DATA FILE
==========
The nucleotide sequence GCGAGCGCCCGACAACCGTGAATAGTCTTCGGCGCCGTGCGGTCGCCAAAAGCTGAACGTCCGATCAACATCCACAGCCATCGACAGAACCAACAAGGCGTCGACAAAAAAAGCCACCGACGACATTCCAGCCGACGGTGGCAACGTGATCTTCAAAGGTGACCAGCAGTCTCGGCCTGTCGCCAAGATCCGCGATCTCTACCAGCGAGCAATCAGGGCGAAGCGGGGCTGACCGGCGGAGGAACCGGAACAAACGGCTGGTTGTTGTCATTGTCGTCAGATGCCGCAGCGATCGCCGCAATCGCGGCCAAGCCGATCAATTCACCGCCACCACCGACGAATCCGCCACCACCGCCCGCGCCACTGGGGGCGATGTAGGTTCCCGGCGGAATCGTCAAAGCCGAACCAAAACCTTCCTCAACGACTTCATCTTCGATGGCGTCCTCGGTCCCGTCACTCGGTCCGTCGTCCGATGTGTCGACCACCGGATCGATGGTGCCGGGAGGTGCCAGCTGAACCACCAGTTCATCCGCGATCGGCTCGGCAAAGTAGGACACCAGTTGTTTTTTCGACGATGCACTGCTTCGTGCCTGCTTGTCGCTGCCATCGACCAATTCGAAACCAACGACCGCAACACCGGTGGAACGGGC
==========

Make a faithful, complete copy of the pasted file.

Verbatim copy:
The nucleotide sequence GCGAGCGCCCGACAACCGTGAATAGTCTTCGGCGCCGTGCGGTCGCCAAAAGCTGAACGTCCGATCAACATCCACAGCCATCGACAGAACCAACAAGGCGTCGACAAAAAAAGCCACCGACGACATTCCAGCCGACGGTGGCAACGTGATCTTCAAAGGTGACCAGCAGTCTCGGCCTGTCGCCAAGATCCGCGATCTCTACCAGCGAGCAATCAGGGCGAAGCGGGGCTGACCGGCGGAGGAACCGGAACAAACGGCTGGTTGTTGTCATTGTCGTCAGATGCCGCAGCGATCGCCGCAATCGCGGCCAAGCCGATCAATTCACCGCCACCACCGACGAATCCGCCACCACCGCCCGCGCCACTGGGGGCGATGTAGGTTCCCGGCGGAATCGTCAAAGCCGAACCAAAACCTTCCTCAACGACTTCATCTTCGATGGCGTCCTCGGTCCCGTCACTCGGTCCGTCGTCCGATGTGTCGACCACCGGATCGATGGTGCCGGGAGGTGCCAGCTGAACCACCAGTTCATCCGCGATCGGCTCGGCAAAGTAGGACACCAGTTGTTTTTTCGACGATGCACTGCTTCGTGCCTGCTTGTCGCTGCCATCGACCAATTCGAAACCAACGACCGCAACACCGGTGGAACGGGC